June was a young widow with a hopeless crush on Craig Kirtz, a disc jockey at a local rock station. To her surprise, the two struck up a friendship that seemed headed for something more. But it was June’s thirteen-year-old daughter, Bobbie, whom Craig had wanted all along. Bobbie thought her secret life—the sex, the drugs, the illicit relationship itself—could remain safely buried in the past. But thirty years later, when Bobbie discovers Craig’s attentions to her had been repeated with any number of girls, she returns home with one purpose in mind: to bring Craig to trial.

Her decision is greeted with mixed feelings. Some people think that bringing charges against someone for a crime committed so many years ago is unjustified. She’s called a “middle-aged woman with a vendetta.” She’s accused of waging war against her own family. But the past has a way of revealing itself, and some relationships lie dormant through the years, ready to stir to life at the
slightest provocation.

June remembers things differently from the way Bobbie does. Craig insists he has done nothing wrong. As their traumatic history is relived in the courtroom, Bobbie and June must come to terms with the choices they made and face the truth they have long refused to acknowledge. Told with warmth and compassion, this is a moving, deeply absorbing story of a family in crisis.


Age of Consent by Marti Leimbach is an unflinchingly honest novel about a woman who was sexually abused when she was a teenager who finally tries to get justice thirty years later.  The subject matter is dark and disturbing yet the rambling, disjointed narrative does not do the topic justice.

In the late 70s, Bobbie became the victim of a sexual predator whom her mom later married.  In 2008, Bobbie brings charges against him for the long ago crime.  What should be a compelling court case in the present becomes muddled by extraneous details and a meandering storyline that flashes back and forth between past and present.  The present day narrative is concise yet contains a few troubling coincidences that diminish the impact of the court case.  There is evidence that could corroborate key facts in the case, yet somehow the prosecutor fails to see it.  The courtroom scenes fall flat and the lack of clear resolution is a bit of a disappointment when taking into consideration the fact that a key witness has an epiphany that could turn the entire case around.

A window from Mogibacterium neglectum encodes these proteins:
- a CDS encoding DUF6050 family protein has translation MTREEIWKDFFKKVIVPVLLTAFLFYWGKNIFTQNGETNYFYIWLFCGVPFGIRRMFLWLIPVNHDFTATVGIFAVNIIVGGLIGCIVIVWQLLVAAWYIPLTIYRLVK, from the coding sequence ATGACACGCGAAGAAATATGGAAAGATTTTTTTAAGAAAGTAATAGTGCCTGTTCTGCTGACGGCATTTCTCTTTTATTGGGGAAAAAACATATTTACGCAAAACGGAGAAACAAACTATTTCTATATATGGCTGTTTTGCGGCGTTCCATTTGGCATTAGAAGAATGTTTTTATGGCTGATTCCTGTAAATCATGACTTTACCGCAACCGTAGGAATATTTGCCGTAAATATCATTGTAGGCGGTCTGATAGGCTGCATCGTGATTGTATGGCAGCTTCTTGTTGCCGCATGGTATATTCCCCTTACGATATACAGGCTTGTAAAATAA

The flashbacks contain horrifying details of fifteen year old Bobbie’s abuse at the hands of twenty-eight year old disc jockey Craig Kirtz yet these details are often lost in tedious passages that do little to explain why Bobbie was drawn to a man with absolutely no charm or redeeming qualities.  Bobbie’s scenes with Craig are harrowing and her fear and disgust are palpable.  The fact she kept the relationship a secret from her mother is easy to understand since teenagers often remain silent in these types of situations.  Bobbie’s shame later in life is realistic as is her underlying belief she is somehow responsible for what happened to her as a teenager.  Bobbie’s explanation for the series of event that led up to her involvement with Craig occurs so late in the story that it almost feels like an afterthought.

However, what is most perplexing is why Bobbie’s mother, June, was so thoroughly enthralled with Craig in the first place.  Yes, his job as a disc jockey made him a “celebrity” of sorts, but his behavior is so appalling that is impossible to understand what she found so appealing about him.  And the fact that June was able to overlook and explain away certain details that should have been major red flags is mindboggling.

Age of Consent by Marti Leimbach does manage to end on positive note but overall, the novel is a bit of a disappointing read.  While some parts of the story are unsatisfying, it is a gritty and realistic portrayal of how sexual predators groom their victims and coerce them into keeping silent about the inappropriate relationship.

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Filed under Contemporary, Fiction, Historical, Historical (70s), Rated C, Review